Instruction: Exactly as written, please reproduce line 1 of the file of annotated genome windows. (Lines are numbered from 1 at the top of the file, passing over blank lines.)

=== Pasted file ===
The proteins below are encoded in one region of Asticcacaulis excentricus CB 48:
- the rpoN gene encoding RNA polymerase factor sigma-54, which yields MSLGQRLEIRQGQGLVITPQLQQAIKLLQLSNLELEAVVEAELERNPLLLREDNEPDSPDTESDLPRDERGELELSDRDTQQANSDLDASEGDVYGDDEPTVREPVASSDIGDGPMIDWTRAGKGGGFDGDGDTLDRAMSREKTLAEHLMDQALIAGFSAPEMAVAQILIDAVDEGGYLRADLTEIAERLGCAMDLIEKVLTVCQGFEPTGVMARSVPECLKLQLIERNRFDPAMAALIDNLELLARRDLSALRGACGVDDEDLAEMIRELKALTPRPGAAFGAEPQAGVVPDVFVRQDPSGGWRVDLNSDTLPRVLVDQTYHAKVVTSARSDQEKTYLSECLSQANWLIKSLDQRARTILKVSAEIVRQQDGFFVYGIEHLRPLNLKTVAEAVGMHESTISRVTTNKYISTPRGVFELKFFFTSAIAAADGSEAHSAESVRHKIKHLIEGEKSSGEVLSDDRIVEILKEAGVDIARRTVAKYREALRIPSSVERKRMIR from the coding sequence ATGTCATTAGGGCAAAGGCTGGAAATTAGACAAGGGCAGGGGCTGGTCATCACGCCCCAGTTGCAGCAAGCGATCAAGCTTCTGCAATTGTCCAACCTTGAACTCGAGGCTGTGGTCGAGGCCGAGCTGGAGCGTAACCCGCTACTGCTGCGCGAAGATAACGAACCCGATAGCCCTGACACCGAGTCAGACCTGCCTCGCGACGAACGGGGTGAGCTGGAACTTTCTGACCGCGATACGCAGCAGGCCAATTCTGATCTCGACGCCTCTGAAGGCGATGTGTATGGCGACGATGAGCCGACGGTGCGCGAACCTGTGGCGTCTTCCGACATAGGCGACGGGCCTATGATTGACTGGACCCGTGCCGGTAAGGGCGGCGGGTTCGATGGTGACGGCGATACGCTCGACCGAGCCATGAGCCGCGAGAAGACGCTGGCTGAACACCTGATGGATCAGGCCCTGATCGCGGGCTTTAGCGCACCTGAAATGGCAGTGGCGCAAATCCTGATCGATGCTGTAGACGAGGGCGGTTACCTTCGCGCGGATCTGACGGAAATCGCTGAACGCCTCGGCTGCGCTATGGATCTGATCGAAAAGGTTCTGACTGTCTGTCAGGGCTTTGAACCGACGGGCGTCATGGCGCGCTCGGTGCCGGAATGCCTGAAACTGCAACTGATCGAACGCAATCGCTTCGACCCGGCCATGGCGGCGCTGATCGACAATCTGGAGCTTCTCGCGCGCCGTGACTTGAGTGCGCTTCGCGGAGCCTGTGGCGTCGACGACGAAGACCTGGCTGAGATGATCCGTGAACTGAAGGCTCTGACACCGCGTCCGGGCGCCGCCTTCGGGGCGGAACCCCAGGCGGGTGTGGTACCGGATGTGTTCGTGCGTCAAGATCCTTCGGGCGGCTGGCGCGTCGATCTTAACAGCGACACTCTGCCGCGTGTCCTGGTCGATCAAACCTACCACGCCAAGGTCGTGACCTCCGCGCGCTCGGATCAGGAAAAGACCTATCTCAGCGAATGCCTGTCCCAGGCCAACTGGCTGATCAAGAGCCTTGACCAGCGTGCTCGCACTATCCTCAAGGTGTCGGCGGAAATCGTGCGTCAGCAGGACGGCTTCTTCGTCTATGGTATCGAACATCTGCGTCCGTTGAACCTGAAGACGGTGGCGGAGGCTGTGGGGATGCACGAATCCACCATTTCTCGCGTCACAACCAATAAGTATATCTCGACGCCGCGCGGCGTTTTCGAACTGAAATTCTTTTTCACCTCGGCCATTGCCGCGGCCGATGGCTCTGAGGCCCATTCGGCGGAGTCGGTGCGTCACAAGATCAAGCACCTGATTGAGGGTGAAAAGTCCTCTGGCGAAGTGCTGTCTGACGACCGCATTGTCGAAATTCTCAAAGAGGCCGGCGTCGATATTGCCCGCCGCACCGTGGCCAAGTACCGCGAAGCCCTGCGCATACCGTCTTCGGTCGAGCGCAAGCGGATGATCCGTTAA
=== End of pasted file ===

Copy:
The proteins below are encoded in one region of Asticcacaulis excentricus CB 48: